In a statement sent to Bunkerspot, Maersk has said that the 76th meeting of the Marine Environment Protection Committee (MEPC) has ‘exposed the fundamental divide between IMO Member States on GHG measures’ – but nevertheless ‘some important progress was made’.
As previously reportedly, MEPC 76 – which began last Thursday and concludes today – did secure approval for a package of ‘short term’ regulations that focus on reducing emissions on existing ships. They included the carbon intensity index (CII), the Energy Efficiency Existing Ship Index (EEXI) and an enhancement of the Ship Energy Efficiency Management Plan (SEEMP). While the new regulations have generally been welcomed, many environmental NGOs have criticised them for their ‘lack of ambition’.
While Maersk was pleased to see the short measures adopted, it felt that there needs to be more clarity on their implementation. Most importantly, the shipping company believed that the industry must now focus on ‘real transition measures’ – and develop time frames for market based measures (MBMs) and carbon prices.
Simon C Bergulf, Maersk’s Regulatory Affairs Director, summarised the shipowners’s position: ‘This MEPC exposed the fundamental divide between IMO Member States on GHG measures. It was not an easy task for the chairman to maintain the discussions on the right track but thankfully some important progress was made.
‘Whilst Maersk welcomes the adoption of the short-term measures, the metrics to be used for their implementation are still unclear and this means that their effect remains to be seen. Moreover, we find that the short-term measures lack incentives for high performing vessels and thereby for low and zero carbon fuels. It is nonetheless positive that IMO can now tackle real transition measures with an adopted working plan that provides a view of next steps and a timeframe. Maersk hopes that it will enable the IMO to agree on a market based measure by 2025, as requested by several IMO Member States.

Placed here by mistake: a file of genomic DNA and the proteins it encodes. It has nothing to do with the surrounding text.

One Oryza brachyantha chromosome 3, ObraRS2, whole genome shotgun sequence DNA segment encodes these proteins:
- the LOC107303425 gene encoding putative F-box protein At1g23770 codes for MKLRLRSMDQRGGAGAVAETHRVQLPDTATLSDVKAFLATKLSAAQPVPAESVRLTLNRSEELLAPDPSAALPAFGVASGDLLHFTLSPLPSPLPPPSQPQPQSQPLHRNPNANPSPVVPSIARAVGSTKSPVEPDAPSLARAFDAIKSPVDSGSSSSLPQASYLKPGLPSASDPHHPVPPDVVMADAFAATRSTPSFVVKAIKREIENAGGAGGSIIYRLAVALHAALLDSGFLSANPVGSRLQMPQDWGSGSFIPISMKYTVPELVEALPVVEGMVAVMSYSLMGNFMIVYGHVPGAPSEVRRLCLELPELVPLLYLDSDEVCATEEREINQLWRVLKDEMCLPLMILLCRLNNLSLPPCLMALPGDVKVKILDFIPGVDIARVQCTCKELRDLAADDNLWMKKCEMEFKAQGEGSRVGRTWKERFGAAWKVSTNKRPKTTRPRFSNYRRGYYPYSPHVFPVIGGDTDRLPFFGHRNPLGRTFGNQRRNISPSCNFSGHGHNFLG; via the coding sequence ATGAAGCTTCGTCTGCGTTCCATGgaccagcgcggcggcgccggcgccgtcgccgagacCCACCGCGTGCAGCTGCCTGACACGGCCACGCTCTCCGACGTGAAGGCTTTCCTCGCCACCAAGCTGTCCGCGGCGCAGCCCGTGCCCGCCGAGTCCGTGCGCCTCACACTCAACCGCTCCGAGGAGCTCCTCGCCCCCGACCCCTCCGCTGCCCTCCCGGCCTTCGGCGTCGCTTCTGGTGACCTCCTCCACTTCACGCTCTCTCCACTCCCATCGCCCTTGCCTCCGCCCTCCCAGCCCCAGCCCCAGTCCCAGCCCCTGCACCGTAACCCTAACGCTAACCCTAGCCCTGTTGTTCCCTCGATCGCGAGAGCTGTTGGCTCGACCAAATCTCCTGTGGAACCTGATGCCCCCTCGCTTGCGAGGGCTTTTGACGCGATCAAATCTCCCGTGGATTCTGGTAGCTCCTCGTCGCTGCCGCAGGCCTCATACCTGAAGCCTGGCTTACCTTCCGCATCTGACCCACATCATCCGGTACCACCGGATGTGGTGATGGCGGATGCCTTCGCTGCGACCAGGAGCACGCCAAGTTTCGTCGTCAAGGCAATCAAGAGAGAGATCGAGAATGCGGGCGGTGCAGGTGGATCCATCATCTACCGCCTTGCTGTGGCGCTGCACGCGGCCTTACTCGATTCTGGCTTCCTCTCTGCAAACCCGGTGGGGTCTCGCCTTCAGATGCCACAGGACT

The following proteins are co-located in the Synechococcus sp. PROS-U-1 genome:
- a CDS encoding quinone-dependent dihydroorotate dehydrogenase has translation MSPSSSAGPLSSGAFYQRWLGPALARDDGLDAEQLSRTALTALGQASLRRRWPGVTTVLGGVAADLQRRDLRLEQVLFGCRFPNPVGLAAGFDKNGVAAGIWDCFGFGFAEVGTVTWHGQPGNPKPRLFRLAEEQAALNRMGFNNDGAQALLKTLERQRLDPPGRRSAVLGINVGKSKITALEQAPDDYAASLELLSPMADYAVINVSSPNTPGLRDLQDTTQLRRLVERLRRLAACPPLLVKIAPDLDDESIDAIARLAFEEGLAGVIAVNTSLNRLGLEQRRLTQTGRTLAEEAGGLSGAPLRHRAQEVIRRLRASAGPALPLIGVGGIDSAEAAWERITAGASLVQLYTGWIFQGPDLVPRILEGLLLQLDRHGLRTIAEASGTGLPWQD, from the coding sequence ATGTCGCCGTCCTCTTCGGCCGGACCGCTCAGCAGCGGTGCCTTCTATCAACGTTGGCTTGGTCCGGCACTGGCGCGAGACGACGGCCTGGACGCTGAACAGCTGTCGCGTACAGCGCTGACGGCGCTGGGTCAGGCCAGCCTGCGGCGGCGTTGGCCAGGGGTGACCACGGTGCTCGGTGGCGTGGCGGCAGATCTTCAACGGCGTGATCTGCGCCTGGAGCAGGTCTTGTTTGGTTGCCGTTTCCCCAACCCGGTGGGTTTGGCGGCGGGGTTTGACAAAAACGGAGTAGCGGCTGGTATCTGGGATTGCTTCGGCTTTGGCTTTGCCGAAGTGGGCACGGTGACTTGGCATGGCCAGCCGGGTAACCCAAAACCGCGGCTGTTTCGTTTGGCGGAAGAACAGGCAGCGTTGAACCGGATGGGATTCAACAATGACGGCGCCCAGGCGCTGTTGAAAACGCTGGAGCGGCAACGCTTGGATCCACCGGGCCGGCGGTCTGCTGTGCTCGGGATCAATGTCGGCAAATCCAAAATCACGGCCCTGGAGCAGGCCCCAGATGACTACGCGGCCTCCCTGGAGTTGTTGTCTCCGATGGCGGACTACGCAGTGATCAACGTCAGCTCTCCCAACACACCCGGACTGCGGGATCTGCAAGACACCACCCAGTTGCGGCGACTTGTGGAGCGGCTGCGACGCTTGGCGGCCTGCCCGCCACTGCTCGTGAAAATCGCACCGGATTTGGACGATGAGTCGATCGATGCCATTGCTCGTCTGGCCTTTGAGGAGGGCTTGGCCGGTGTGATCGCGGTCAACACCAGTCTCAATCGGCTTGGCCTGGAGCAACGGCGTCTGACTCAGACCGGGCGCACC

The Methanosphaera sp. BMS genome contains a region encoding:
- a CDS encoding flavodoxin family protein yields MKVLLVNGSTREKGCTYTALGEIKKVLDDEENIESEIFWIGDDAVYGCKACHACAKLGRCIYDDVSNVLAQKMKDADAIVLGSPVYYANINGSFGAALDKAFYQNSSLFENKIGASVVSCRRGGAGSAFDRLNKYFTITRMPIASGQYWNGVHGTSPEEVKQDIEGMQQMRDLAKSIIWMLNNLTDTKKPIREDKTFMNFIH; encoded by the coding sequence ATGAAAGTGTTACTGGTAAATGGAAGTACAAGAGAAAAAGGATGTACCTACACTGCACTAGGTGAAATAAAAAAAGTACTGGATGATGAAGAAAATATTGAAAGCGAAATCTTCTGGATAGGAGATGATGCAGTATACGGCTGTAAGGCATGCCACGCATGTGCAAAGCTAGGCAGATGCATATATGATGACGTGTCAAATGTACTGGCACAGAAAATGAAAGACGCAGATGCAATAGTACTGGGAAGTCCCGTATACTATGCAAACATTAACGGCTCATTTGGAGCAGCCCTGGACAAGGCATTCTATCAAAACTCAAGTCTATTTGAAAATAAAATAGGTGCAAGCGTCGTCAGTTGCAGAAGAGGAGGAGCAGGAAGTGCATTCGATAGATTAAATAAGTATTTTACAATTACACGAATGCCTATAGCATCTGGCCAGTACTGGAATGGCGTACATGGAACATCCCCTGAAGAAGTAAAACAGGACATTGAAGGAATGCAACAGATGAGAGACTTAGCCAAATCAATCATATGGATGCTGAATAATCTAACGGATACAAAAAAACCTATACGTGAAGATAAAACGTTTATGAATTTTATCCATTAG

‘A carbon price as part of a global market-based measure is needed as a matter of urgency to secure the uptake of renewable fuels. Developing such a mechanism will entail substantial work and it must be future-proof both in terms of including LCAs, all relevant greenhouse gases and a mandate for strong enforcement.
‘The adopted plan also refers to the need for IMO to rapidly look at the legal framework for a market-based measure. For Maersk, such a measure must be developed within the scope of current IMO Conventions (MARPOL), again we cannot afford to delay adoption of a carbon price due to legal disagreements. Several legal studies presented during MEPC make it very clear that there is no legal impediment for the IMO to develop a market-based measure within current structures. If IMO would have to agree on a new convention this would substantially delay any adoption of market based measures.
‘As regards the global R&D fund (IMRF), we were happy to see the support from Members States representing different regions and hope that the opposition to this very actionable and immediate initiative is not a reflection of obstacles to overcome in the process of agreeing on a market based measure. We are happy to see that the IMRF will be further discussed at the next MEPC, but would also like to stress that the R&D is needed in the short-term and not at the end of this decade.’